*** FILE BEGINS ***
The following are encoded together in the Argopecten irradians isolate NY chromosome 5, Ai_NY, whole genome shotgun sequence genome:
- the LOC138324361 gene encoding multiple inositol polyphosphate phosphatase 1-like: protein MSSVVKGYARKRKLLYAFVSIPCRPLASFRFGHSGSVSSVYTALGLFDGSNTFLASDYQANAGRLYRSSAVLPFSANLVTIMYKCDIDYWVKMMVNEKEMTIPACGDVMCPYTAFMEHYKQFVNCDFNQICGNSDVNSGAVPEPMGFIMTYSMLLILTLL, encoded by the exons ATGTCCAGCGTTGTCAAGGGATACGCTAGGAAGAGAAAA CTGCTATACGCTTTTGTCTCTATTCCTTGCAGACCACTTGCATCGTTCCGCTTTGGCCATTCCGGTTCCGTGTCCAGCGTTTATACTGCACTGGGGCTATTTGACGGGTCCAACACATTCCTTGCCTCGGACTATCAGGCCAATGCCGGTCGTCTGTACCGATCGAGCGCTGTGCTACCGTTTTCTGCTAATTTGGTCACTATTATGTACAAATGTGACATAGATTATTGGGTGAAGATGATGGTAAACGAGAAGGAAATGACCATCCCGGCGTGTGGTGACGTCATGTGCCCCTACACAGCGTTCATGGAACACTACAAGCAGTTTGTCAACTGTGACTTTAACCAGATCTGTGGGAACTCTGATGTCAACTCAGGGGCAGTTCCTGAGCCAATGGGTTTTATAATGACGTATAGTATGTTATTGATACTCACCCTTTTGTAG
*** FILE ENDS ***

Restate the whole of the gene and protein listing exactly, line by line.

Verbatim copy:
The following are encoded together in the Argopecten irradians isolate NY chromosome 5, Ai_NY, whole genome shotgun sequence genome:
- the LOC138324361 gene encoding multiple inositol polyphosphate phosphatase 1-like: protein MSSVVKGYARKRKLLYAFVSIPCRPLASFRFGHSGSVSSVYTALGLFDGSNTFLASDYQANAGRLYRSSAVLPFSANLVTIMYKCDIDYWVKMMVNEKEMTIPACGDVMCPYTAFMEHYKQFVNCDFNQICGNSDVNSGAVPEPMGFIMTYSMLLILTLL, encoded by the exons ATGTCCAGCGTTGTCAAGGGATACGCTAGGAAGAGAAAA CTGCTATACGCTTTTGTCTCTATTCCTTGCAGACCACTTGCATCGTTCCGCTTTGGCCATTCCGGTTCCGTGTCCAGCGTTTATACTGCACTGGGGCTATTTGACGGGTCCAACACATTCCTTGCCTCGGACTATCAGGCCAATGCCGGTCGTCTGTACCGATCGAGCGCTGTGCTACCGTTTTCTGCTAATTTGGTCACTATTATGTACAAATGTGACATAGATTATTGGGTGAAGATGATGGTAAACGAGAAGGAAATGACCATCCCGGCGTGTGGTGACGTCATGTGCCCCTACACAGCGTTCATGGAACACTACAAGCAGTTTGTCAACTGTGACTTTAACCAGATCTGTGGGAACTCTGATGTCAACTCAGGGGCAGTTCCTGAGCCAATGGGTTTTATAATGACGTATAGTATGTTATTGATACTCACCCTTTTGTAG